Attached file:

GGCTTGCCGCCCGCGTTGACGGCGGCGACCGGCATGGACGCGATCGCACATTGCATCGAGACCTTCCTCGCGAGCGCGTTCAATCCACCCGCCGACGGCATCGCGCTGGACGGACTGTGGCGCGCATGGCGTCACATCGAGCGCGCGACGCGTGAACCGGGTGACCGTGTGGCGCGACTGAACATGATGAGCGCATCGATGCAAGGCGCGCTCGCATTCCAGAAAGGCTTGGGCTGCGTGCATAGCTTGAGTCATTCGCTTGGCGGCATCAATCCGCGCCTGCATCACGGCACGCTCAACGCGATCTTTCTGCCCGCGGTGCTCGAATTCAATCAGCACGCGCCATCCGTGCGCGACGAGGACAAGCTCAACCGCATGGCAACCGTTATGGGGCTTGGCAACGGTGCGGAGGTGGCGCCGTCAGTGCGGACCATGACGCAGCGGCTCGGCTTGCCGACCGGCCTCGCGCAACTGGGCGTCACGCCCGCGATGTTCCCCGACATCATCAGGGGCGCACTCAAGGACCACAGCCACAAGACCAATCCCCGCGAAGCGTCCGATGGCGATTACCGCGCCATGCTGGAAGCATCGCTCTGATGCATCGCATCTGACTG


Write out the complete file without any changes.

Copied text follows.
GGCTTGCCGCCCGCGTTGACGGCGGCGACCGGCATGGACGCGATCGCACATTGCATCGAGACCTTCCTCGCGAGCGCGTTCAATCCACCCGCCGACGGCATCGCGCTGGACGGACTGTGGCGCGCATGGCGTCACATCGAGCGCGCGACGCGTGAACCGGGTGACCGTGTGGCGCGACTGAACATGATGAGCGCATCGATGCAAGGCGCGCTCGCATTCCAGAAAGGCTTGGGCTGCGTGCATAGCTTGAGTCATTCGCTTGGCGGCATCAATCCGCGCCTGCATCACGGCACGCTCAACGCGATCTTTCTGCCCGCGGTGCTCGAATTCAATCAGCACGCGCCATCCGTGCGCGACGAGGACAAGCTCAACCGCATGGCAACCGTTATGGGGCTTGGCAACGGTGCGGAGGTGGCGCCGTCAGTGCGGACCATGACGCAGCGGCTCGGCTTGCCGACCGGCCTCGCGCAACTGGGCGTCACGCCCGCGATGTTCCCCGACATCATCAGGGGCGCACTCAAGGACCACAGCCACAAGACCAATCCCCGCGAAGCGTCCGATGGCGATTACCGCGCCATGCTGGAAGCATCGCTCTGATGCATCGCATCTGACTG